Non-Fiction

Love Canal
A Toxic History from Colonial Times to the Present


Written by: Richard S. Newman

Published By: Oxford University Press

Reviewed by Melissa Minners
 

                When I was a kid, I could remember hearing about the toxic dump site that made everyone sick in upstate New York.  I remember watching a television news reporter discussing how people had swam in the water at Love Canal and how the toxic chemicals were seeping into neighborhood yards, but that's all I can remember.  In fact, to date, I have heard very little about Love Canal, despite this location and the toxicity uncovered helped spark an environmental revolution.  When I saw Love Canal: A Toxic History from Colonial Times to the Present was available for review, I couldn't wait to read it.

                Much of what I know about Love Canal begins with the discovery of the toxic dump that the neighborhood had been built on.  A local chemical plant had decided to use a manmade canal to dump barrels upon barrels of toxic byproducts, covering it over with dirt and clay and eventually selling the property to the Niagara Falls School Board for one dollar in 1953.  Drained and lined with clay, the Hooker Chemical Company thought this would be enough to contain the chemicals, but did warn the school board regarding this dump before it was purchased.

                Despite the warning, development of the area began...not just surface development, but development that required underground digging for pipes, foundations, etc., undermining the containment that wasn't all that sturdy to being with.  A toxic odor purveyed the air, children and animals suffered chemical burns in parks, cancer cases sprouted, miscarriages were reported, birth defects came about, during rain storms, barrels of toxic waste floated up in neighbors yards.  Local residents joined forces to get government to notice and it was their grassroots fight that I heard about on the news.

                Though ignored for some time, eventually the Federal Government realized the problem at Love Canal wasn't going away and, to make matters worse, other toxic areas were starting to crop up all over the United States.  Love Canal would set the example for how toxic dump sites would be handled and would eventually inspire laws to prevent the dumping of hazardous waste the way Hooker Chemical Company and many other companies had been doing for decades.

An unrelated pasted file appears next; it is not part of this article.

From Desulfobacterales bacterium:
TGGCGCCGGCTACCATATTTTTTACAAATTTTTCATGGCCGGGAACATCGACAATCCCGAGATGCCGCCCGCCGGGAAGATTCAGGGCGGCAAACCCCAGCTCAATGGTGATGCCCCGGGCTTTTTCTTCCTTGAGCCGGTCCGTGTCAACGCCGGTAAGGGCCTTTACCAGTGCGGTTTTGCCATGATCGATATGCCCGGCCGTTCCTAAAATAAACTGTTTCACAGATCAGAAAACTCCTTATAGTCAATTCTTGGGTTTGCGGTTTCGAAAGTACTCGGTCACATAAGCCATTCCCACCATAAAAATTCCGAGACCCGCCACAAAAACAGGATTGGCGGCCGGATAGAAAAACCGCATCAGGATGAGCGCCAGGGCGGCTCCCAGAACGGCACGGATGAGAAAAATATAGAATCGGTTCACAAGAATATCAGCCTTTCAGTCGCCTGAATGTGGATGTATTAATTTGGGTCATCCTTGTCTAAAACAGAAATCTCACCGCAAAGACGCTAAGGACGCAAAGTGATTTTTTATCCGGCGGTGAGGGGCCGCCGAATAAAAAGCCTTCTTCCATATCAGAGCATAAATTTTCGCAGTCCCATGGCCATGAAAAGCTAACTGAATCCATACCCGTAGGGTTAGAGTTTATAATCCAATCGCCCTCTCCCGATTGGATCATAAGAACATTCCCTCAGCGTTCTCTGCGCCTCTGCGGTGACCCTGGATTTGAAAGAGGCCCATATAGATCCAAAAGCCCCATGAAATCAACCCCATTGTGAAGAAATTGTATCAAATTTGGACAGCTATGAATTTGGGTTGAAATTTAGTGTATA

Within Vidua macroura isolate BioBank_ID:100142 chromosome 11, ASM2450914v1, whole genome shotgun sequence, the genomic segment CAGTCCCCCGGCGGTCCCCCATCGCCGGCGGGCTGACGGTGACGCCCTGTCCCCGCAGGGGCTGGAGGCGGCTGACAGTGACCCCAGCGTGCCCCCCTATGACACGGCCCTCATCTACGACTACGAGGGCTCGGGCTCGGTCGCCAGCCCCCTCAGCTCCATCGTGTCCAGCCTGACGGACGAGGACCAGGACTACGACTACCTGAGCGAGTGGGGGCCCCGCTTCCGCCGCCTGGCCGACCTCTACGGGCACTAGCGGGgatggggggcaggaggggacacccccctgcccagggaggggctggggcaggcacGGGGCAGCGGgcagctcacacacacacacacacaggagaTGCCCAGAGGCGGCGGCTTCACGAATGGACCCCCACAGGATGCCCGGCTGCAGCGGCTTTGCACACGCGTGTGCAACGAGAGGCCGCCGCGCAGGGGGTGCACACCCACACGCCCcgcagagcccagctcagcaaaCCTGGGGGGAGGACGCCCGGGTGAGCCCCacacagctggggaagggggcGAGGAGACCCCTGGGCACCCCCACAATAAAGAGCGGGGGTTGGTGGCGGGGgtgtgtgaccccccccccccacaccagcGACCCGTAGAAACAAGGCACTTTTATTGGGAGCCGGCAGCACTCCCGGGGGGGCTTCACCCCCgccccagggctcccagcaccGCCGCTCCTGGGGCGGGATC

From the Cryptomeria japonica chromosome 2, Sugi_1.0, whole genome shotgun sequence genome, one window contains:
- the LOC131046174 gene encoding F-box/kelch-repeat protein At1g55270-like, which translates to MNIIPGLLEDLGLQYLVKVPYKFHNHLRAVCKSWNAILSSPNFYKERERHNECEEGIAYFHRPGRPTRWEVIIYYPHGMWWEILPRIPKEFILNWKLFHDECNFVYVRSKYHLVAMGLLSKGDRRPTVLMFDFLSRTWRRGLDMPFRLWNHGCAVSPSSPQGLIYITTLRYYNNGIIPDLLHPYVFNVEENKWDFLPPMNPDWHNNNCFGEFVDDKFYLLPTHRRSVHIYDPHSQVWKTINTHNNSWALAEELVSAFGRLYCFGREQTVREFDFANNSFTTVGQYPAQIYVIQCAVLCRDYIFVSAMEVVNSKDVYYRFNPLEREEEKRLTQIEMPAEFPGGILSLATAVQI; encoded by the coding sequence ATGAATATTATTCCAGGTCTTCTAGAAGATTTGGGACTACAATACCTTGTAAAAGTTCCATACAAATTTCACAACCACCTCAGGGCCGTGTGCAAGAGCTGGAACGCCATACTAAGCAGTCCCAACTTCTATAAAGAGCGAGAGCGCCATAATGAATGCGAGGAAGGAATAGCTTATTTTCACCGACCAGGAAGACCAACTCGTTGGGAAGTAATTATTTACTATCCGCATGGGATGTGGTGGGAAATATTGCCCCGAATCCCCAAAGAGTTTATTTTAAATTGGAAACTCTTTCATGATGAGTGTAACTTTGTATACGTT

But Richard S. Newman doesn't just cover the events directly leading up to the 1978 protests at Love Canal.  He delves back even deeper, looking at how the area around Niagara Falls has been altered and misused dating back to colonial times.  For example, did you know that the Love Canal site was originally intended to be a shipyard during the initial colonization of the area?  Did you know that the falls themselves were slightly altered on the New York site to create a tourist attraction?  Or that in the 1890s a man named William T. Love envisioned a hydroelectric city surrounding a canal that would connect the Niagara River with Lake Ontario?   The creation of this unfinished canal, thanks to the collapse of Love's funding, is what created the opportunity Hooker Chemical Company needed when it was looking to dump its hazardous chemical waste byproducts.

                Newman also looks at the activism involved in getting residents evacuated and the site remediated.  He follows the original activists lives to an extent that we know what they are involved in today.  He reminds us that many of the activists that brought Love Canal to light were housewives and what anti-feminist attitudes they had to endure while fighting to help their ailing families.  Newman then explains why we don't hear about Love Canal anymore - some of it has been repopulated, despite the protests of former Love Canal families.  Renamed Black Creek Village, perhaps to take some of the stigma off of the location, the area was supposed to be safe to live in, but residents are already reporting problems that can be linked to exposure to toxic chemicals.

                I was captivated by this story.  Not only is Love Canal: A Toxic History from Colonial Times to the Present represent a piece of my history, but it is a reminder how careless we have been with the Earth we have given.  Never truly cognizant of the damage it will do, companies continue to emit hazards in the name of technological advances and greedy landowners continue to downplay hazards in an effort to make money on land sales.  It's a vicious cycle that will never end, despite the efforts of hardworking advocates all over the world.  The lesson of Love Canal must never be forgotten and this book should be shared with each and every generation so that they can know what taking the Earth for granted can mean for the billions who inhabit it.

 


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